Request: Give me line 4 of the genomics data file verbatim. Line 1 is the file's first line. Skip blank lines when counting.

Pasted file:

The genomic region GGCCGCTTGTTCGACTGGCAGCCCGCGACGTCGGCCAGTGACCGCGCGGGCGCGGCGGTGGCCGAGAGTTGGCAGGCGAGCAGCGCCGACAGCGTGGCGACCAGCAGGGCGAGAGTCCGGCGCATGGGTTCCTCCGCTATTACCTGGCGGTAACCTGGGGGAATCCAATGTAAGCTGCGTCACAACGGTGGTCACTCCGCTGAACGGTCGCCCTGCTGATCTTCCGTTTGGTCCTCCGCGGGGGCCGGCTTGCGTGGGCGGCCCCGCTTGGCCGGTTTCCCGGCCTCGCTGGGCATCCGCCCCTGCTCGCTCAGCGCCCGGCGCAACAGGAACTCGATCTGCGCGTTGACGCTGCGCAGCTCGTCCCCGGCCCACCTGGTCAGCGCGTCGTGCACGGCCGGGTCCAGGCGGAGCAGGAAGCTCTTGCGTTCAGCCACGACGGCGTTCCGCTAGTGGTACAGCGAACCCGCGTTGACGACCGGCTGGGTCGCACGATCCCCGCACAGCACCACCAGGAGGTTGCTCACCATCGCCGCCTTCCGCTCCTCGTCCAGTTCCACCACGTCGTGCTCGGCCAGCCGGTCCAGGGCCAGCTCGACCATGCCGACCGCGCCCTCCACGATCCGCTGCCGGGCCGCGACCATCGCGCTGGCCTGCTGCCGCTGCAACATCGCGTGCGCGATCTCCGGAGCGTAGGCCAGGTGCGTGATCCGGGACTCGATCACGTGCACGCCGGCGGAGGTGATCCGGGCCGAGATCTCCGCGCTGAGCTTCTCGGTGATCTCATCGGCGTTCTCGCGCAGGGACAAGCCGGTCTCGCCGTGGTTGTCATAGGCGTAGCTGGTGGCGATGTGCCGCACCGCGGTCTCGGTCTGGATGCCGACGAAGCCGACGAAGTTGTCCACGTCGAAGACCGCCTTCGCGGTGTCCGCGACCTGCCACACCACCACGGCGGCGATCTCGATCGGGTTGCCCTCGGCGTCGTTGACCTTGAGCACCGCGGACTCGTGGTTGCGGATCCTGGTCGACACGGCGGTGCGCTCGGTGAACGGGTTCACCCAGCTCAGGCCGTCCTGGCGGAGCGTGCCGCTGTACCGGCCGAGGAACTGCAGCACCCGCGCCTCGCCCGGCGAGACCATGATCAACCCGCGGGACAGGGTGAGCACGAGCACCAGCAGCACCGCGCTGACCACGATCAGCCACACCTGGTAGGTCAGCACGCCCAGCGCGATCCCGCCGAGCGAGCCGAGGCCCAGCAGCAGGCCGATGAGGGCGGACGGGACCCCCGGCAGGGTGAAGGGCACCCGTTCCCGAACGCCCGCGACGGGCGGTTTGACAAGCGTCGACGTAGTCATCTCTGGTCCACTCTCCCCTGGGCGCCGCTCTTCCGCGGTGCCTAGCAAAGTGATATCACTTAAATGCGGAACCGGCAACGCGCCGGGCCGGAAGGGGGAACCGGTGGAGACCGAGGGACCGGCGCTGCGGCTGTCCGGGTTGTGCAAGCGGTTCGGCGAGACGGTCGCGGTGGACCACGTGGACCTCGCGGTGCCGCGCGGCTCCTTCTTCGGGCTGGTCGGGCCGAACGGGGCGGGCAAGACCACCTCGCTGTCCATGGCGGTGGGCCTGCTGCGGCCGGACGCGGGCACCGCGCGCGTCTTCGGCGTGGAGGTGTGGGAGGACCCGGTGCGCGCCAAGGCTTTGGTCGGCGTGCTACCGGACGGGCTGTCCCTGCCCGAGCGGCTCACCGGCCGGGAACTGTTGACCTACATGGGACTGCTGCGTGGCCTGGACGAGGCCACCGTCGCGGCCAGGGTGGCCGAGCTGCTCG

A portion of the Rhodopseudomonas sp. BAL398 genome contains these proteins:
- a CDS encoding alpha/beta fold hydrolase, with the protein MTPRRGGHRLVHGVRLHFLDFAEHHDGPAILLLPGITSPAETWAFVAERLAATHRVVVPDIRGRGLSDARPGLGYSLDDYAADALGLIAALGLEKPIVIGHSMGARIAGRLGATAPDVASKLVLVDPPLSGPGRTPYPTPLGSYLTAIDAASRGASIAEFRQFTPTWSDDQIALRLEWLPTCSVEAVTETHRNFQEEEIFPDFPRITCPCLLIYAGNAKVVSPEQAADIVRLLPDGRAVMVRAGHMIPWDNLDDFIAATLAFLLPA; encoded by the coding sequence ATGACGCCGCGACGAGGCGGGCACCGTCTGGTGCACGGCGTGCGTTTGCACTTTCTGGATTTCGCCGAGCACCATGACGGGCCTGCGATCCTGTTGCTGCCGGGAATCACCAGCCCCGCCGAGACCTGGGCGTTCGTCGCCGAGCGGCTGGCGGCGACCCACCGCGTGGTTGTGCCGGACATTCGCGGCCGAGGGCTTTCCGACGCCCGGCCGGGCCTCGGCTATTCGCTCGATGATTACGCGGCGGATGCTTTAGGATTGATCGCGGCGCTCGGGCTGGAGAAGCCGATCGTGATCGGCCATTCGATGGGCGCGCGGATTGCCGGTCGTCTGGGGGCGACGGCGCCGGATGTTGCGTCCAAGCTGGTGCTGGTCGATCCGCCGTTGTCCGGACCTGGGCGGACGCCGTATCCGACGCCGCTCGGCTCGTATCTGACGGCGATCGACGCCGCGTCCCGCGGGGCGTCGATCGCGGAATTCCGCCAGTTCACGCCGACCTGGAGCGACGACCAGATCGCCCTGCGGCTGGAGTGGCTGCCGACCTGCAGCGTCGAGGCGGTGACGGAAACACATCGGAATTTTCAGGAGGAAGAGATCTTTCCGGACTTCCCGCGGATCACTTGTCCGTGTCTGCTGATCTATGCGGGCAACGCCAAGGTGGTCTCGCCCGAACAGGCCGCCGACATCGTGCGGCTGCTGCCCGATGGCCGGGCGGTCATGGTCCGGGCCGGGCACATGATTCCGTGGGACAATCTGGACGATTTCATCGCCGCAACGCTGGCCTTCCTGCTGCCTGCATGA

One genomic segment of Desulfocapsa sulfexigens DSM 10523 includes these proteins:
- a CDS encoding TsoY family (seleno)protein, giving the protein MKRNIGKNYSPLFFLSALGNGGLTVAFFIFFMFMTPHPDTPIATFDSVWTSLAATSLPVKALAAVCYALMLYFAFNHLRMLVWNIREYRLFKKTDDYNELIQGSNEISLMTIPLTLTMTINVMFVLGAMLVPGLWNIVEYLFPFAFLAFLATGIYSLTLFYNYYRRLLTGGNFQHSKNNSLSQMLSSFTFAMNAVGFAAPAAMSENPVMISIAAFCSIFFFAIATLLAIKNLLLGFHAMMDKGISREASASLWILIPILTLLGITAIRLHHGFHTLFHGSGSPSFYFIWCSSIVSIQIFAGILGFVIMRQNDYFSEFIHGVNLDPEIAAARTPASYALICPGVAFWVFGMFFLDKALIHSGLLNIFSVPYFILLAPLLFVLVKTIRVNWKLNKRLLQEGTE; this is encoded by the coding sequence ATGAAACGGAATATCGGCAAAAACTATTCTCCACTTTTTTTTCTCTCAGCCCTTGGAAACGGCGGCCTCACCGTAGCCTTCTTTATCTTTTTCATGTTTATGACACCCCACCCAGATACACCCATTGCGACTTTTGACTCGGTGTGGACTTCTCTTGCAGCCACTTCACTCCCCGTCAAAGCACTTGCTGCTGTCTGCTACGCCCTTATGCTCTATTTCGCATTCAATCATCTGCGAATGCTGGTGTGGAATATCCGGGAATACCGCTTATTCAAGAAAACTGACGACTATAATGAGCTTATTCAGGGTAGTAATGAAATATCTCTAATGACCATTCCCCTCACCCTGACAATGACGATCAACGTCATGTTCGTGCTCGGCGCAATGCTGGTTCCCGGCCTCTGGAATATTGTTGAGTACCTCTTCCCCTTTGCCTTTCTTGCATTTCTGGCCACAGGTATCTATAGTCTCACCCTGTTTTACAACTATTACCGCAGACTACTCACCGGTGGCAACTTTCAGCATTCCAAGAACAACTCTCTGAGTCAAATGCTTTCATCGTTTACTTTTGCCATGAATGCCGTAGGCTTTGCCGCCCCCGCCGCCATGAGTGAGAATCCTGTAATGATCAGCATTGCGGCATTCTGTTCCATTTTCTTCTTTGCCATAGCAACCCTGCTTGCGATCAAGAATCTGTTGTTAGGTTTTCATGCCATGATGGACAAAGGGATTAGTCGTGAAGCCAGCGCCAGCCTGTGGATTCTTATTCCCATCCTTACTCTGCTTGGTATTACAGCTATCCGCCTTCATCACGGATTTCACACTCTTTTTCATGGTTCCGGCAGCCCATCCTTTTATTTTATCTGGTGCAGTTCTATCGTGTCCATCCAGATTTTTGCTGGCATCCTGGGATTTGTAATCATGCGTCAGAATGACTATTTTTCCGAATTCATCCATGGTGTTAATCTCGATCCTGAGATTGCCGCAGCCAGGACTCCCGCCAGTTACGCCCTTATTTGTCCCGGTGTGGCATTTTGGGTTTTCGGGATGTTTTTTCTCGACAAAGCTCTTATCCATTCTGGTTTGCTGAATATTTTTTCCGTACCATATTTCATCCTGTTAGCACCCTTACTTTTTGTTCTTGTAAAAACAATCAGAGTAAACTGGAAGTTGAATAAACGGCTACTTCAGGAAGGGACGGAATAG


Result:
One genomic segment of Desulfocapsa sulfexigens DSM 10523 includes these proteins: